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Buying a Car Without Driving Yourself Crazy


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WHAT TEACHERS ARE BUYING --
AND WAYS TO PAY

Just as important as researching which car to buy is researching the financing, rather than leaving it to chance once you get to the dealer. "If you get a good deal, and it's poorly financed, you've lost all your gains," noted Philip Reed of Edmunds.com.

Check with local lenders and online to see what interest rate you qualify for before you go to the dealer, he advised. Some lenders will issue a blank check with a blocked-in interest rate so you can go to the dealer as a cash customer.

"A dealer may offer a better interest rate, but you know what you deserve," Reed said.

Many teachers also turn to their credit unions for assistance and financing. "Credit unions typically offer far better financing options than banks or dealerships," said Thomas Rifkin of Minnesota's Teacher Federal Credit Union.

The two credit unions with which Education World spoke said that while teachers often buy late-model used cars, more are buying new cars and finding they need more financing than in the past.

"Teachers used to look a lot at used vehicles, pay them off early, and put a lot down," said Stacy Benoit of Members Advantage Credit Union, which has about 7,500 members from four rural Vermont counties. "We see that changing. Teachers who haven't bought a car in several years ask for rates for three- or four-year loans and just about die when they hear the monthly payments on those loans. They just don't realize how much vehicles cost now."

Auto loans represent the largest percentage of the credit union's business -- about 50 percent -- and more people are using their loans for new cars, she said.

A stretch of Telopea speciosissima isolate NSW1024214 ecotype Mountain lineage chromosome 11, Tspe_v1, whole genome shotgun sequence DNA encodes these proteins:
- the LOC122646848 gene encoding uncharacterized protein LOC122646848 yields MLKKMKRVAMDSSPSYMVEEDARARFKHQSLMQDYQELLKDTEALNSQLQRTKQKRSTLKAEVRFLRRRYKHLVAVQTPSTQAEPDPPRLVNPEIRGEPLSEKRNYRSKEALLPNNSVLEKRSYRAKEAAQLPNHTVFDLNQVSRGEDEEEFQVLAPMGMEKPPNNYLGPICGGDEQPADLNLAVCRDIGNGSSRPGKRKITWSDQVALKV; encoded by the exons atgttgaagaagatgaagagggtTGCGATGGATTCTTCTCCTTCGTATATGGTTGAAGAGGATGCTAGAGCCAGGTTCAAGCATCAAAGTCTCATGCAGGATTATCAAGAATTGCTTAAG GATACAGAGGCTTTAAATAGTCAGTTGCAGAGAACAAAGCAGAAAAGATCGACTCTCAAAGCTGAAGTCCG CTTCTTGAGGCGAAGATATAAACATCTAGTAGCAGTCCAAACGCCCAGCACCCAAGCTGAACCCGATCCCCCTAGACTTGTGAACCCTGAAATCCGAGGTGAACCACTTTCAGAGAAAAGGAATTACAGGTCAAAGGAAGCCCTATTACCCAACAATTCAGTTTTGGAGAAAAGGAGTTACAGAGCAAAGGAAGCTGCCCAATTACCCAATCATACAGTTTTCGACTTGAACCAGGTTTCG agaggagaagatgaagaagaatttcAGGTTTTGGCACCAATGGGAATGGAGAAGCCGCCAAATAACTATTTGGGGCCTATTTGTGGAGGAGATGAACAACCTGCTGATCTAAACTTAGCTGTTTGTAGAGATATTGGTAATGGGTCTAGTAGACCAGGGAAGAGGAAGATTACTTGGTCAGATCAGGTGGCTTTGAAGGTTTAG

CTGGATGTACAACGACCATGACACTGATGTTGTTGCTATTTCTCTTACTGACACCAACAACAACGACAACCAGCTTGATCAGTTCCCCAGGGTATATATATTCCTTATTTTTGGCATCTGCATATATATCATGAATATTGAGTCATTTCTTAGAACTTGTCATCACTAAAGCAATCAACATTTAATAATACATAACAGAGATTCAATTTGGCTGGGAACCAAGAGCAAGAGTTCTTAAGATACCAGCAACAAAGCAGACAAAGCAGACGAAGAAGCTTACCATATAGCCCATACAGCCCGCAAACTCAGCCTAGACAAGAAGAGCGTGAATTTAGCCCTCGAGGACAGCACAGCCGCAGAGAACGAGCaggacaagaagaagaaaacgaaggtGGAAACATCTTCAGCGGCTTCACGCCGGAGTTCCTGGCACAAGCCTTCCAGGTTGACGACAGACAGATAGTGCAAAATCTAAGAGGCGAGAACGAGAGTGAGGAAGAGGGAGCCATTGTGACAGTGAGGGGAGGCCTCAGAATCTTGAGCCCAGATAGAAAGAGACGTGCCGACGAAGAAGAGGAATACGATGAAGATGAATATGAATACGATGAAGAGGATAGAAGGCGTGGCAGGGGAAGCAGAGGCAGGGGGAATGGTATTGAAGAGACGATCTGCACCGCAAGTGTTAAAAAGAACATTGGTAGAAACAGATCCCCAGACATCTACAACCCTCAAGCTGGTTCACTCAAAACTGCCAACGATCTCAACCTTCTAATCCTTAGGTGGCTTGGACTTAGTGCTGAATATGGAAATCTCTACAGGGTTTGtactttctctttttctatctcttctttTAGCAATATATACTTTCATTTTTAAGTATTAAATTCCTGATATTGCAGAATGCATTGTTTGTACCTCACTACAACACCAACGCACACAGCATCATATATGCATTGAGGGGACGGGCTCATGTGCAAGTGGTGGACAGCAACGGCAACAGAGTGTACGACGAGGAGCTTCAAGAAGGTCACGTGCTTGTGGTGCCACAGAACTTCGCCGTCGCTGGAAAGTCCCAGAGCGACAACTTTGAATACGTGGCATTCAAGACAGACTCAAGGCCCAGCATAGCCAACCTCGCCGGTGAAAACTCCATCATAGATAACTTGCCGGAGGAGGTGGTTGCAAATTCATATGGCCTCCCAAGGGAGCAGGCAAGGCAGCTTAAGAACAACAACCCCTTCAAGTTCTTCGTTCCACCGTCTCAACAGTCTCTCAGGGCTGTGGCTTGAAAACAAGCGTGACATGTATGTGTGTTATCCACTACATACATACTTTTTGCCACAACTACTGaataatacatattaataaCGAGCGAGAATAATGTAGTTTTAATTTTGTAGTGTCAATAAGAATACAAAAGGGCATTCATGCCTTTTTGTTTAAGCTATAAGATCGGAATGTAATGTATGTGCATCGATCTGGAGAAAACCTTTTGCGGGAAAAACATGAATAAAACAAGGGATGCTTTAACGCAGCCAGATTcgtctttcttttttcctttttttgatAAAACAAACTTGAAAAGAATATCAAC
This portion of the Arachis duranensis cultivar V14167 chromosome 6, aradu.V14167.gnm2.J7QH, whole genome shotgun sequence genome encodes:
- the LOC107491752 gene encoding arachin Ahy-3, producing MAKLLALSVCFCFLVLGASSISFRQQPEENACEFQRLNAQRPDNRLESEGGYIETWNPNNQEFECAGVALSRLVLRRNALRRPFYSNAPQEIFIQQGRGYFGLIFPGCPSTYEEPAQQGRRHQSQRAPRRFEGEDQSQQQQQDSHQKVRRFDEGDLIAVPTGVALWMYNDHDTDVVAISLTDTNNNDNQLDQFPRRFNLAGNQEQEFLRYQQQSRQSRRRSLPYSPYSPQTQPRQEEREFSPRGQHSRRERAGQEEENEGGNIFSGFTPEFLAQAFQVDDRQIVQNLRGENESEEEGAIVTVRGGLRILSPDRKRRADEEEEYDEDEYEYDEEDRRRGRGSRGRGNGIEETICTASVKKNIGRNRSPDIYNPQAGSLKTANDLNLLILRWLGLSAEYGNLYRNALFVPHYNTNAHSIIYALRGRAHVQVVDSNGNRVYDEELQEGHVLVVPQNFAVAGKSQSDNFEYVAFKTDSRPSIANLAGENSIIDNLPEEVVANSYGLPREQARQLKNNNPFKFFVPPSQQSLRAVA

"Teachers are finding they don't have as much money to put down and they need longer terms for lower payments," Benoit added.


"If you get a good deal, and it's poorly financed, you've lost all your gains."

Some teachers, like the general population, she noted, probably have more unspecified debt -- such as credit card balances -- while younger teachers are struggling to pay off student loans.

Cars with all-wheel-drive are popular among the members of because of the snowy winters, said Benoit.

Rifkin, whose credit union's membership includes about 54,000 teachers, retired teachers, and their family members from all over Minnesota, said that car loans also represent the bulk of its business -- between 60 and 70 percent. A typical car loan is about $15,000, he said. "Teachers are no different from the public in general -- they need financing."

Most teachers applying for loans are buying late-model used cars. But they can be influenced by other factors, such as dealer incentives like 0 percent financing on new-car purchases, Rifkin said. Pick-up trucks are particularly popular with their membership, he said.


"Teachers who haven't bought a car in several years ask for rates for three-or four-year loans and just about die when they hear the monthly payments on three- to-four year loans. They just don't realize how much vehicles cost now."

Some automakers have reached out to the educator market. Saturn began actively marketing its cars to teachers about ten years ago. The company's lower prices and no-haggle purchasing policies meshed well with the educator profile, said Tony Parrottino, promotions manager for Saturn. "It's a great demographic," Parrottino told Education World. "It [the teaching profession] is female-oriented, educated, and value-conscious. Saturn is very popular with women because of the no-hassle, no-haggling policies. Where it sat in the market in terms of cost appeals to younger teachers."

The company is continuing to reach out to teachers, but Parrottino noted that when Saturn started producing more high-end cars, it lost some segments of its customer base.

MORE ABOUT CAR-BUYING

Click the links below to read more on this topic.

Start With Homework
Decide what you need, and then start researching cars that fit your needs and budget.

What's Hot?
Smaller, more environmentally-friendly cars are increasingly popular. Certified pre-owned cars also are drawing more buyers.

Gender Gaps
Men and women have different priorities for cars -- go figure -- and women now buy the majority of new cars in the U.S.

More Car-Buying Resources
Here's some information to help in buying and financing a car.

Article by Ellen R. Delisio
Education World®
Copyright © 2007 Education World

10/25/2007